I wrote this passage a few days before what would have been Henry's 14th birthday.
September 28th, 2017
I have often wondered, over the last 14 years, why it seems like the days leading up to Henry’s death, my own near death, and my Dad’s heart surgery seem almost more unsettling than the actual anniversary day itself. I have wondered if it’s because the anticipation of how something might feel is often worse than the actual experience of re-visiting it. It occurred to me today, as I walked home in the rain, from walking Jens to school; (the rain always reveals some deep realities to me) that maybe it is because the days leading up to all of those things were filled with joy, optimism, health, security, hope and happiness; an innocence of sorts. I was with the love of my life, in a healthy pregnancy, about to give birth to our first child and my Dad was still a superhero. All of those things took a good long trip out of town for me that day; October 1, 2003.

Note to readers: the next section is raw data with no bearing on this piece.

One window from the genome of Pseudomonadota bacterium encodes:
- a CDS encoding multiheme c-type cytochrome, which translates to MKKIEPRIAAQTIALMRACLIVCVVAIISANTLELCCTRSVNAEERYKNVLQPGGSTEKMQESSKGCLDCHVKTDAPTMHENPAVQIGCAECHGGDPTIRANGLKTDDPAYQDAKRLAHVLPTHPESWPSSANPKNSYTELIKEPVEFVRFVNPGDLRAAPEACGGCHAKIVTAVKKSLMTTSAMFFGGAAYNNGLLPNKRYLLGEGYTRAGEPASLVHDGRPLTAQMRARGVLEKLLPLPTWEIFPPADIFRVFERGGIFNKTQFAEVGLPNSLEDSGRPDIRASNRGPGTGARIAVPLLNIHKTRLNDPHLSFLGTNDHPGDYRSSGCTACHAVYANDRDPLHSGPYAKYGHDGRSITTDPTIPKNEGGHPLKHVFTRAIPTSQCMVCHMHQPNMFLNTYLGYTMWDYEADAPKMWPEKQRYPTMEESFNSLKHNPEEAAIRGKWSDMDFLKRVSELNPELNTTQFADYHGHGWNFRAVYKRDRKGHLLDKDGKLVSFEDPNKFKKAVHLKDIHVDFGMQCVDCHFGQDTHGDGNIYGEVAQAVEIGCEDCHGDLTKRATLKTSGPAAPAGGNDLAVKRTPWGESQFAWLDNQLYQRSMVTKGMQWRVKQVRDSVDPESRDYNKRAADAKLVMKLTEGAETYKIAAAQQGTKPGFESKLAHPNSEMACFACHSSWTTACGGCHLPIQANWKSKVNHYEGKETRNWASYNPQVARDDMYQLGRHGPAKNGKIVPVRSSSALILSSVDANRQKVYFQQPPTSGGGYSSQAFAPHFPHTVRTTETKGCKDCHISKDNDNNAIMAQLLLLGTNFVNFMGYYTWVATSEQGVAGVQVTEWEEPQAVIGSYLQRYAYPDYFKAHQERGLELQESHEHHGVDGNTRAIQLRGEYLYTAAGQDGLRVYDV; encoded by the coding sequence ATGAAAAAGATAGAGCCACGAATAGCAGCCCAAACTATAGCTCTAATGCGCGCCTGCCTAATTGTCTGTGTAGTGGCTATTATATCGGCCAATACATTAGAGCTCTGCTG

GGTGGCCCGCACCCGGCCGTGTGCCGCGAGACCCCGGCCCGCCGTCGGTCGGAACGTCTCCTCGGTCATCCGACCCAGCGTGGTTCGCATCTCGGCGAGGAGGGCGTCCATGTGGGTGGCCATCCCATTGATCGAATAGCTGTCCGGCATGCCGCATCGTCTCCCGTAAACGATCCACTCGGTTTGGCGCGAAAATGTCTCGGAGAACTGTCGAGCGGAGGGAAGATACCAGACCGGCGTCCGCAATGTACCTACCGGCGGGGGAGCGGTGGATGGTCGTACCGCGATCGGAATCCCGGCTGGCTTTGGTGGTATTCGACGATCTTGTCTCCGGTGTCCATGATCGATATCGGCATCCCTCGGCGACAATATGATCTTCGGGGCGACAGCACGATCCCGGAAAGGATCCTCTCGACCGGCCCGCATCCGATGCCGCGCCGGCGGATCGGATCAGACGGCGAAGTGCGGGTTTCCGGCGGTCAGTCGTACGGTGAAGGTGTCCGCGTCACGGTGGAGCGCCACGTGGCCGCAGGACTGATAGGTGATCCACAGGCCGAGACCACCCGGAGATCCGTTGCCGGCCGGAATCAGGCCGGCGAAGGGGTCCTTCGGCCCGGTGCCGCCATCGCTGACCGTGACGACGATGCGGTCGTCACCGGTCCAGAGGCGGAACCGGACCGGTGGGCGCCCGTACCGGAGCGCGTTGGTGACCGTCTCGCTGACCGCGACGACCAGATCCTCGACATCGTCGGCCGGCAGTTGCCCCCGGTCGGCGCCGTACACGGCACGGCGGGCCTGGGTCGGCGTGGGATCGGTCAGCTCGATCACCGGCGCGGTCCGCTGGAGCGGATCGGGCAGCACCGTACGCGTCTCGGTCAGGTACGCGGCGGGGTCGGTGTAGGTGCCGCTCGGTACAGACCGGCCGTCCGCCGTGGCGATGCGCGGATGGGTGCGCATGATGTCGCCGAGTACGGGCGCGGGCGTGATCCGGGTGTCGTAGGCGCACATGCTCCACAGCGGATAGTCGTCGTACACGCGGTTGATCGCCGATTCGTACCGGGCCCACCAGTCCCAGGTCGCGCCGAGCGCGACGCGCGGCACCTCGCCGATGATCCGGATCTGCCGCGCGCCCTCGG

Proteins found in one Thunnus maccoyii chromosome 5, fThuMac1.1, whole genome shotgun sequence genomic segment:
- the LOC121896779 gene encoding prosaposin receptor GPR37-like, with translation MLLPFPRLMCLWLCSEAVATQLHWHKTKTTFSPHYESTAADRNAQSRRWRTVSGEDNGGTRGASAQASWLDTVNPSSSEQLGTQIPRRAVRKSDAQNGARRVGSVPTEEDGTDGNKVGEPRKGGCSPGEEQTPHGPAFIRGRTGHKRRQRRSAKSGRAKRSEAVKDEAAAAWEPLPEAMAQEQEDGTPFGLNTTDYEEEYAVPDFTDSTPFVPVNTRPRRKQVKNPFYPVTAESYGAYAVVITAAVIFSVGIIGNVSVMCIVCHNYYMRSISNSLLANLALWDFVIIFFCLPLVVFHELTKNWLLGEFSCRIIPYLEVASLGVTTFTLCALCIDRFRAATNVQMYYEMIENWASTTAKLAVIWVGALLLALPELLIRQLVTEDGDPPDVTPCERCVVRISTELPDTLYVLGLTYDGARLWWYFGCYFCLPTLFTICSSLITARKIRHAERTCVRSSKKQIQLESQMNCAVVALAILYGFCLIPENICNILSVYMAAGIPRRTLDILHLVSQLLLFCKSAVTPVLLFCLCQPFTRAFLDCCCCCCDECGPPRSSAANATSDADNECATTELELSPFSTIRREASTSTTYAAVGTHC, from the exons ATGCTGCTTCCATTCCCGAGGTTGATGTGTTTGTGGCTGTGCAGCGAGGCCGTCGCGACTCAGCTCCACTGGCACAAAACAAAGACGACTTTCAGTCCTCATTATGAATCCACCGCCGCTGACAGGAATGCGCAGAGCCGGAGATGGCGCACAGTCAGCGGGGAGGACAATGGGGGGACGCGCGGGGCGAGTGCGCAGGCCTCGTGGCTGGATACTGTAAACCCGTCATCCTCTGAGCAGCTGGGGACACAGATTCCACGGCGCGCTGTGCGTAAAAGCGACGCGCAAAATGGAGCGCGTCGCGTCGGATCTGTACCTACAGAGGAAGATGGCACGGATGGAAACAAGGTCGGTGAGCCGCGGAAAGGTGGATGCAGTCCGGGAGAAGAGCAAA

I share this, not to garner sympathy nor to stay locked away in my grief process. I share in hopes that acknowledging and validating it gives it less power. I share in hopes that being vulnerable gives others permission to be vulnerable around their pain as well.
Please know that if you encounter me, or my husband in the next few days and we seem a little scattered, or distracted or easily emotional; be kind. Our hearts are just a little closer to the surface right now and we could use a little grace.
These are the words I had to offer last night at the candle lighting. It is my hope to offer services and events that encourage healing, hope, and community for those who have suffered this heartbreaking loss.
This night we will be here holding space for our babies and each other. By holding space, I mean we are here to take a pause, light a candle and be present with each other in this space. Often there are few words to help; to bring comfort. Often what can do is simply be in the same space alongside one another.
My son Jens will come and light the first candle for our son, Henry, his older brother who died at 37 weeks due to HELLPS Syndrome in 2003. When Jens is finished I invite each of you to light a candle for your baby. You may say a few words, just say your baby’s name or birth date, or simply light the candle in silence. This process belongs to each of you. We will all be here in witness for one another.